Fig. 5.

Training for Agent_Job_Requester in BP-EMC2 (50 iterations) (with γ = 0.8, Q 0 [0], 11 versions, 17 days)

Fig. 6.

Extraction of AD KPI for a month (30 days) (by SAS® Software)

Fig. 7.

Extraction of AQ KPI for a month (30 days) (by SAS® Software)

These results are admittedly preliminary but very promising: Learning agents helped refine the convergence to a more optimal BPM model. This convergence is reached after a number of versions obtaining a short execution time with a high quality indicator. These results may be similar to a conventional BPM (without the use of Machine learning agents Results), but can take more time longer and without any insurance of stability.

7 Conclusion

This paper attempts to address the issue of collaboration in the area of Virtual Enterprises which concerns Business Process Management under Cloud Computing requirements. As technology evolves, flexibility of BPM adapts to new requirements. Processes can be managed at anytime from anywhere and optimization allows to adjust processes to Cloud SaaS context. Our toolkit called BP-EMC2 (Business Process – Evolutive Management by Collaborative agents in the Cloud), tries to provide a complete platform for BPM partners to face new IT challenges. We believe that, our work may be an efficient tool to reduce complexity and provides the flexibility required for any BPM in Virtual Enterprise.

References

  1. 1.
    Roşu, S.M., Dra̅goi, G.:Virtual enterprise network general architecture. In: 8th IEEE International Conference on Communications (COMM), pp. 313–316. IEEE Press, New York (2010)Google Scholar
  2. 2.
    Buzon, L., Bouras, A., Ouzrout, Y.: Knowledge exchange in a supply chain context. In: IFIP 18th World Computer Congress, TC5/WG5.5: PRO-VE’04, 5th Conference on Virtual Enterprises, pp. 145–152. Kluwers Academics Publishers, Dordrecht (2004)Google Scholar
  3. 3.
    Business Process Model and Notation (BPMN), Version 2.0. http://www.bpmn.org/ (2011)
  4. 4.
    Vogel, O., Arnold, I., Chughtai, A., Kehrer, T.: Software Architecture: a Comprehensive Framework and Guide for Practitioners. Springer, Heidelberg (2011)CrossRefGoogle Scholar
  5. 5.
    Hentrich, C., Zdun, U.: Patterns for process-oriented integration in service oriented architectures. In: 11th European Conference on Pattern Languages of Programs (2006)Google Scholar
  6. 6.
    Dori, D.: Object-Process Methodology: a Holistic Systems Paradigm. Springer, Heidelberg (2002)CrossRefzbMATHGoogle Scholar
  7. 7.
    Liu, Q., Gao, L., Lou, P.: Resource management based on multi-agent technology for cloud manufacturing. In: IEEE 2011 International Conference on Electronics, Communications and Control, pp. 2821–2824. IEEE Press, New York (2011)Google Scholar
  8. 8.
    Tan, X., Lai, S., Wang, W., Zhang, M.: Framework of wargame CGF system based on multi-agent. In: IEEE International Conference on Systems, Man, and Cybernetics. pp. 3141–3146. IEEE Press, New York (2012)Google Scholar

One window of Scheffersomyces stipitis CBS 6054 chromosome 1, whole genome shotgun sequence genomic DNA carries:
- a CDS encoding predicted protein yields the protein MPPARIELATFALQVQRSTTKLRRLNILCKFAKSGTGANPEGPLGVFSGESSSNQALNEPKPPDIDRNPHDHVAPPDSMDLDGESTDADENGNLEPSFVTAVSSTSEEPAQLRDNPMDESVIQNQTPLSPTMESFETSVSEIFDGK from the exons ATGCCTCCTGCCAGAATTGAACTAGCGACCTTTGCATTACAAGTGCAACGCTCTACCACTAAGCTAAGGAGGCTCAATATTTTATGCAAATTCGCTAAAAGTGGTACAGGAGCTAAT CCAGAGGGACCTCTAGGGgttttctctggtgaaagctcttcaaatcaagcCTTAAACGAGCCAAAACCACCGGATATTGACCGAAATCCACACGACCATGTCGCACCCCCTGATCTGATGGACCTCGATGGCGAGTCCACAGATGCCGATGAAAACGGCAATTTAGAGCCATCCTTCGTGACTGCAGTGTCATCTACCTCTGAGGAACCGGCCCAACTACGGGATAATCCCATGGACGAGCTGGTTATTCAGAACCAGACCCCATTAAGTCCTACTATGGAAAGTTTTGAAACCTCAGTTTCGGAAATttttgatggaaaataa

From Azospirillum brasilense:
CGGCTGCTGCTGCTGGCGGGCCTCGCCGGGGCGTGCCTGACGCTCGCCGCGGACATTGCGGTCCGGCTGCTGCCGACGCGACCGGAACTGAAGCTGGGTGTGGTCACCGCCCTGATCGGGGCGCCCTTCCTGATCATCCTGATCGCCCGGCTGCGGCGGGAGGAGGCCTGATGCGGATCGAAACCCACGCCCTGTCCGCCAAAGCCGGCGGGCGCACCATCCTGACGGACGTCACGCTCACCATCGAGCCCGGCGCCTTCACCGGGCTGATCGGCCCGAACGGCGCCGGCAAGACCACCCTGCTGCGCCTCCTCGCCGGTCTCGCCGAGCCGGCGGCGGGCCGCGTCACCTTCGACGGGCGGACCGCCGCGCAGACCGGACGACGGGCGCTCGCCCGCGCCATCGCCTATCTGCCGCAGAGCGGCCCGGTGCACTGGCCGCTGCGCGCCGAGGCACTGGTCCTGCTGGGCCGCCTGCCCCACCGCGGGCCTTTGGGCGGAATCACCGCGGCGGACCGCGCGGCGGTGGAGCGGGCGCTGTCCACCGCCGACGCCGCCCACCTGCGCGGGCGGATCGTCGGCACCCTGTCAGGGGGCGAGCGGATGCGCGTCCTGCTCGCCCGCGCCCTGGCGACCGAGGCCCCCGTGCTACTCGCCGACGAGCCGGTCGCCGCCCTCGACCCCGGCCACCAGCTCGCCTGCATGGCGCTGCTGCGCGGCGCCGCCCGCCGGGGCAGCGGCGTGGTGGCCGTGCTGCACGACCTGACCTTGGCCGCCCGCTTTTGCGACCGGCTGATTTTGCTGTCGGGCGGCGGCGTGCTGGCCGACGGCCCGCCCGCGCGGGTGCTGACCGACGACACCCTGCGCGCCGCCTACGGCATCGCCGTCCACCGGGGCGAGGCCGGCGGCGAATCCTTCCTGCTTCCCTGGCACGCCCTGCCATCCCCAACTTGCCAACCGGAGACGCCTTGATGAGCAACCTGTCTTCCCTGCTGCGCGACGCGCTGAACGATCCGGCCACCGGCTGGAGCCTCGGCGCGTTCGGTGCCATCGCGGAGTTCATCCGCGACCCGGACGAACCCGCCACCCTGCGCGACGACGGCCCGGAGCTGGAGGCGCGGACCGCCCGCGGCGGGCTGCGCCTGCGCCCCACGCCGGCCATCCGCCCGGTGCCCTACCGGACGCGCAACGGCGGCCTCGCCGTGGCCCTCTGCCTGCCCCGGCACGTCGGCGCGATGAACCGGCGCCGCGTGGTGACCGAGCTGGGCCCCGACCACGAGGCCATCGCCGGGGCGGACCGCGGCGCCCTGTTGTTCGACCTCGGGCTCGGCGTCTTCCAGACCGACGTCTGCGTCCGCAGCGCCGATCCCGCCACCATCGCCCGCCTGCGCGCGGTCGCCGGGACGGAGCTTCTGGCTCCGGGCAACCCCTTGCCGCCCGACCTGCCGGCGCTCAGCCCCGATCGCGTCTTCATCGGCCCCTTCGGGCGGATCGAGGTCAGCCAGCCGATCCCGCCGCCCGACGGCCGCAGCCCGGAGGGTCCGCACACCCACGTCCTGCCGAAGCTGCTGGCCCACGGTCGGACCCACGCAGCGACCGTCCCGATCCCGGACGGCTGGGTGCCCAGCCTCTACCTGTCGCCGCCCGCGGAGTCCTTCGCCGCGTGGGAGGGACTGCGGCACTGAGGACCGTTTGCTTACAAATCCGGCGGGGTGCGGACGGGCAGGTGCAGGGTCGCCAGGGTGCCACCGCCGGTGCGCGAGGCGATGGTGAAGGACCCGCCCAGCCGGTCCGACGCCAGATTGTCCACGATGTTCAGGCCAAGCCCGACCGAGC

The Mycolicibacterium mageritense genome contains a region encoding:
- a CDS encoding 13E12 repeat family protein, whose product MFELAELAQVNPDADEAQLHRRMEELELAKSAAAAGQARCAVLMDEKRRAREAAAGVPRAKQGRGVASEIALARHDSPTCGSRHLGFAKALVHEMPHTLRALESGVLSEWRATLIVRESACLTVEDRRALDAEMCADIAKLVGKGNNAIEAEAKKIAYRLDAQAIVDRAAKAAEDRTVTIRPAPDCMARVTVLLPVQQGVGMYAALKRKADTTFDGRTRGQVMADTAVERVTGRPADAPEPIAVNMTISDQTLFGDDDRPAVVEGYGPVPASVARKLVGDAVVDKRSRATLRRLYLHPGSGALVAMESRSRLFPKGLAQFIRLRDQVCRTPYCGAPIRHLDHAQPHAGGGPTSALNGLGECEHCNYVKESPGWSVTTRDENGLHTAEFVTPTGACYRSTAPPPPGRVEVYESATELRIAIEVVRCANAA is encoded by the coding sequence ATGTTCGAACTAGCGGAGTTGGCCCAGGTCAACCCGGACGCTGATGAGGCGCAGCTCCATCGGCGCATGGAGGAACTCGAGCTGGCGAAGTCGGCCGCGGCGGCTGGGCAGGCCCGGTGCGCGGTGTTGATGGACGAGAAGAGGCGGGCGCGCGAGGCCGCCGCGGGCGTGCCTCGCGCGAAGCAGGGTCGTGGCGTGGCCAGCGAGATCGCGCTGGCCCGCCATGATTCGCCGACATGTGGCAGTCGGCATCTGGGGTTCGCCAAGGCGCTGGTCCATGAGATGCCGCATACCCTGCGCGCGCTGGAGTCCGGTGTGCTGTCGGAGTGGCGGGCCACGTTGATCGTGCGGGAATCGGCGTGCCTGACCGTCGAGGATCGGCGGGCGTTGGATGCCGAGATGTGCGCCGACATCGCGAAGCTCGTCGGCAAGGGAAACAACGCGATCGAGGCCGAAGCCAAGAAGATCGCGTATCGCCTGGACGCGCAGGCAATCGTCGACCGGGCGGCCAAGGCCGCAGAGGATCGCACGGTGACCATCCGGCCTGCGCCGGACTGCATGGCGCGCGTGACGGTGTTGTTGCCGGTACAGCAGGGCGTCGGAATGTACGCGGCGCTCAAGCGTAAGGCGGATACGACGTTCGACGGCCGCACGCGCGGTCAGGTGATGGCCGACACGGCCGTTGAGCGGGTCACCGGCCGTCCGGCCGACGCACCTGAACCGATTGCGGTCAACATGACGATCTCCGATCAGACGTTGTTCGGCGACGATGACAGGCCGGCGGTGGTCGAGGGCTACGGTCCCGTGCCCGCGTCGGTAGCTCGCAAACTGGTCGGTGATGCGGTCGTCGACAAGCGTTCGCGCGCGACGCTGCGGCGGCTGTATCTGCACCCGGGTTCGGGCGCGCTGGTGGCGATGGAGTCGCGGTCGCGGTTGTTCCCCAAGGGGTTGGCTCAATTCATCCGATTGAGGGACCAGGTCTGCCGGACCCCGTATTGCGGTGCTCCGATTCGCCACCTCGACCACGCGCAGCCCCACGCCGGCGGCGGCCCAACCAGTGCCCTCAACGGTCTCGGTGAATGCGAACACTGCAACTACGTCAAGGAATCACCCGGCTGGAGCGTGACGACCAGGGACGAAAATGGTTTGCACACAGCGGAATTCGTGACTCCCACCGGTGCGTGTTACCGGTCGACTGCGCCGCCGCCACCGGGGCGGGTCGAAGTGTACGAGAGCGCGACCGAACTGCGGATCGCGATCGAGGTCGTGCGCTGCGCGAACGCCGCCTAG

9. 9.
    Schettera, T., Campbella, M., Surkab, D.: Multiple agent-based autonomy for satellite constellations. J. Artif. Intell. 145, 147–180 (2003)CrossRefGoogle Scholar
  10. 10.
    SWARM® Project under GNU Lisence. http://www.swarm.org
  11. 11.
    JADE® Framework under LGPL Lisence. http://jade.tilab.com
  12. 12.
    JACK® Software under AOS Group Lisence. http://aosgrp.com/products/jack
  13. 13.
    Jarvis, D., Jarvis, J., Rönnquist, R., Lakhmi, C.: Multiagent Systems and Applications. Springer, Heidelberg (2013)CrossRefGoogle Scholar
  14. 14.
    Fleischmann, A., Metasonic, A.G., Pfaffenhofen, G., Kannengiesser, U., Schmidt, W., Stary, C.: Subject-oriented modelling and execution of multi-agent business processes. In: IEEE International Joint Conferences on Web Intelligence (WI) and Intelligent Agent Technologies (IAT), vol. 2, pp. 138–145. IEEE Press, New York (2013)Google Scholar
  15. 15.
    Bonfante, M.C., Paz, J.P., Castillo, A.: Multi-agent system for integration process business and ontologies for the government online strategy. Int. J. Appl. Sci. Technol. 7(4), 19–25 (2014)Google Scholar
  16. 16.
    Rand, W.: Machine learning meets agent-based modelling: when not to go to a bar. In: Conference on Social Agents: Results and Prospects (2006)Google Scholar
  17. 17.
    Kotsiantis, S.B.: Supervised machine learning : a review of classification techniques. J. Emerg. Artif. Intell. Appl. Comput. Eng. (2007) (IOS Press, Amsterdam)Google Scholar
  18. 18.
    Liu, F., Tong, J., Mao, J., Bohn, R., Messina, J., Badger, L., Leaf, D.: NIST Cloud Computing Reference Architecture. NIST Special Publication (2011)Google Scholar
  19. 19.
    Connaughton, M.: Business Process Management and Cloud Computing. Oracle Middleware 11 g Forum (2011)Google Scholar

Copyright information

© IFIP International Federation for Information Processing 2015

Authors and Affiliations

  • Samia Gamoura
    • 1
    Email author
  • Laurent Buzon
    • 2
  • Ridha Derrouiche
    • 3
  1. 1.Agenor-IGivorsFrance
  2. 2.ESCE – International Business SchoolLyon Cedex 08France
  3. 3.EVS-UMR5600St-Etienne Cedex 2France

Personalised recommendations